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Mike Elgan
Mike Elgan

Your New Job: Webmaster
Let me give you some critical career advice: Learn how to create documents in HTML.

You’ve heard it before: The next version of Windows is a browser. But until you’ve tried the new “Windows 98,” or “Memphis,” user interface, it’s impossible to grasp what this means for you personally.

Here’s what it really means: Your computer is a Web site, and you are the Webmaster. The next version of Windows lets you customize both the Desktop wallpaper and individual folders with HTML files.

The Windows 98 Desktop is what Microsoft calls an “Active Desktop” on which you can drop literally dozens of HTML objects. You simply right-click on the Desktop, select Properties, click on a new Desktop tab, then point to HTML documents on your Desktop, the network or the Internet. They show up on your wallpaper, and you can use the mouse pointer to move and resize them. The HTML documents can contain live links, videos, sound files—anything that can be put into a Web document.

You won’t believe how easy it is to add Active Desktop content. When I first saw it, I ran out of my office and accosted innocent co-workers just so I could share my discovery. Showing one editor, I went to AltaVista, selected the browser’s View Source feature, selected the part of the code that puts up the button and the search window, pasted it into an empty Notepad document, gave it an HTM extension, then pointed the Desktop at that file. Presto—I had a fully functional and seamless AltaVista search button on my Desktop in 30 seconds. In another test, I put a rotating dinosaur on the Desktop using an AVI file and Microsoft Word’s Internet Assistant add-on. (Maybe I went too far: At day’s end my Desktop looked like an artist’s nightmare, and the staff was avoiding my office.)

In another development, folders have a Customize This Folder option on the Context menu when you right-click on an open folder window. A wizard walks you through the creation of a bare-bones HTML document that lives inside the folder. You can open the document in Notepad or the HTML authoring tool of your choice, and edit it to your heart’s content.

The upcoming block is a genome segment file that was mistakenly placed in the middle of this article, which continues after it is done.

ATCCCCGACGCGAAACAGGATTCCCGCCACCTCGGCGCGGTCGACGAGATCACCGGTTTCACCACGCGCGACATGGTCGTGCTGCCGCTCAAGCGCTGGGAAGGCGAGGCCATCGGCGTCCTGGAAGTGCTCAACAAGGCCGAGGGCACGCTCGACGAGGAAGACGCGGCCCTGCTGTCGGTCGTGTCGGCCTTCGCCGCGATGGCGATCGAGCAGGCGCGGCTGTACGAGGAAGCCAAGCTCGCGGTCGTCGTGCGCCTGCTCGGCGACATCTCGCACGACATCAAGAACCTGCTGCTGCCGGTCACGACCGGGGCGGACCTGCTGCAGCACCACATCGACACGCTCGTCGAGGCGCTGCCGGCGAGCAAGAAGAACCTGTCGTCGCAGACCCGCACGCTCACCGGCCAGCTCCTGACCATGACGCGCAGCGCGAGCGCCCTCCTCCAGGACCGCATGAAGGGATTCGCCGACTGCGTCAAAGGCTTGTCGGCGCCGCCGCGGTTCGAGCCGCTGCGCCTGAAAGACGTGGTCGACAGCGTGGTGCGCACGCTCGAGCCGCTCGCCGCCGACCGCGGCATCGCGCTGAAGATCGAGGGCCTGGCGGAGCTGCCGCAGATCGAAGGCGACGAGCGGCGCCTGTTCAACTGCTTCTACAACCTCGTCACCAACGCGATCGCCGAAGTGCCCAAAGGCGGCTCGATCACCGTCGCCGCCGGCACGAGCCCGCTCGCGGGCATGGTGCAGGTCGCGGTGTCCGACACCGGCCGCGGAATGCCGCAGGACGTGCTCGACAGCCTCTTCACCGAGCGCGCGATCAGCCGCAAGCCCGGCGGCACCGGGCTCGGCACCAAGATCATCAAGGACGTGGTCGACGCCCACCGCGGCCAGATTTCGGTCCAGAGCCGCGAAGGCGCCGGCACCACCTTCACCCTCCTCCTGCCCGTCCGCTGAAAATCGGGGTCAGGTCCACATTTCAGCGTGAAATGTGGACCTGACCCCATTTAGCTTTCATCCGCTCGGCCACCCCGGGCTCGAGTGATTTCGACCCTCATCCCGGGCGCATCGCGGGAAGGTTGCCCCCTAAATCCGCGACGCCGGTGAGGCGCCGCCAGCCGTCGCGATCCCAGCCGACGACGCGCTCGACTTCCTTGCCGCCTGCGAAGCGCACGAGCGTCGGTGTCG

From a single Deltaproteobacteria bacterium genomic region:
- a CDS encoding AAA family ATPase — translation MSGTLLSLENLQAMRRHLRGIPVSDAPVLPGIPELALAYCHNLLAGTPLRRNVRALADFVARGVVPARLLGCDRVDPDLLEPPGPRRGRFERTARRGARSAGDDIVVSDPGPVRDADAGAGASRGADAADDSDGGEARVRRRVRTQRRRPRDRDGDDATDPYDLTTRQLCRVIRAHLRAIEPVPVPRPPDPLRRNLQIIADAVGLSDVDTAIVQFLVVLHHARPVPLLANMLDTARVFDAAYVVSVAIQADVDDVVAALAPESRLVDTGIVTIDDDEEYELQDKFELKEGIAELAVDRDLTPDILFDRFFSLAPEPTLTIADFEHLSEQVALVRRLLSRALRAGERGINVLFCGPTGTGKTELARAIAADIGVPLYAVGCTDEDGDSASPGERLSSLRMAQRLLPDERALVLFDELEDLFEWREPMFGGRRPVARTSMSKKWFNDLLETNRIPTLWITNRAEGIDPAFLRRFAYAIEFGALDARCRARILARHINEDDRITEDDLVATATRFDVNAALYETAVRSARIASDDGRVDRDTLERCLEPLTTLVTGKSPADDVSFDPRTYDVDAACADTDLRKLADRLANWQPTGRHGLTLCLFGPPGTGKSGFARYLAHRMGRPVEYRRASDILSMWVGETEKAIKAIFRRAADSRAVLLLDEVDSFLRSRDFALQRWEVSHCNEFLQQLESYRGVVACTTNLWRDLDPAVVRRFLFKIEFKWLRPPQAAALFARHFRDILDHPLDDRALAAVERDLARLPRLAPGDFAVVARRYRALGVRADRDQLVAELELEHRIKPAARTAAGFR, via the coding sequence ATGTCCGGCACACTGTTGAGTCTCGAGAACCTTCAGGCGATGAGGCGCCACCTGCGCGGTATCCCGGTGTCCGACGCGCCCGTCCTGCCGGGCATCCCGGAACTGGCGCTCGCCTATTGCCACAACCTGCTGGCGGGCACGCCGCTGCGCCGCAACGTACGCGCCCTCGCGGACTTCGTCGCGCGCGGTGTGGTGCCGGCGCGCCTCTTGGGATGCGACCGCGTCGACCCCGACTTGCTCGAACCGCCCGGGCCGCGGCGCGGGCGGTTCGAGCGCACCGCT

A couple of years ago, Bill Gates said, “Microsoft is hard-core about the Internet.” Man, he wasn’t kidding. By adding HTML customization to the Desktop and to every folder, Microsoft has increased the customizability of Windows by several orders of magnitude. I write, edit and compile all the Windows tips for WINDOWS Magazine, and I’m going to be a busy guy with Windows 98.

So here’s some career advice: Learn how to create documents in HTML.

In addition to the HTML-based user interface, Windows 98 includes dozens of Web-aware goodies, including the Web server software I mentioned, universal VBScript and JavaScript customization, single-click navigation, a Web “subscription” feature that downloads pages on a schedule you customize, an update wizard that automates dribbleware downloading and installation, and much, much more. Oh, and it has a browser, too. But at this point, who really cares? If Windows 98 is even reasonably bug-free, the browser wars are over. And guess who won?

On the other hand, if you don’t want to become a Webmaster, Windows 98 won’t force you to. It can feel and act just like Windows 95. You can turn off the single-click navigation, keep a passive Desktop and avoid customizing your folders. There are dozens of non-Web additions and improvements that make it a compelling upgrade even for the unconnected.

All this only skims the surface of Windows 98’s new features. For in-depth information, see our exclusive cover story.

By the way, you don’t have to wait for Microsoft’s official release to try the new Windows 98 user interface or the Web server software. You can download both at http://www.winmag.com/people/melgan. And I’ve built a special Web site that contains everything I know about Windows 98 at http://www.winmag.com/windows. I’ll add new information as it becomes available.

Contact editor Mike Elgan at the e-mail addresses here.

Windows Magazine, August 1997, page 39.

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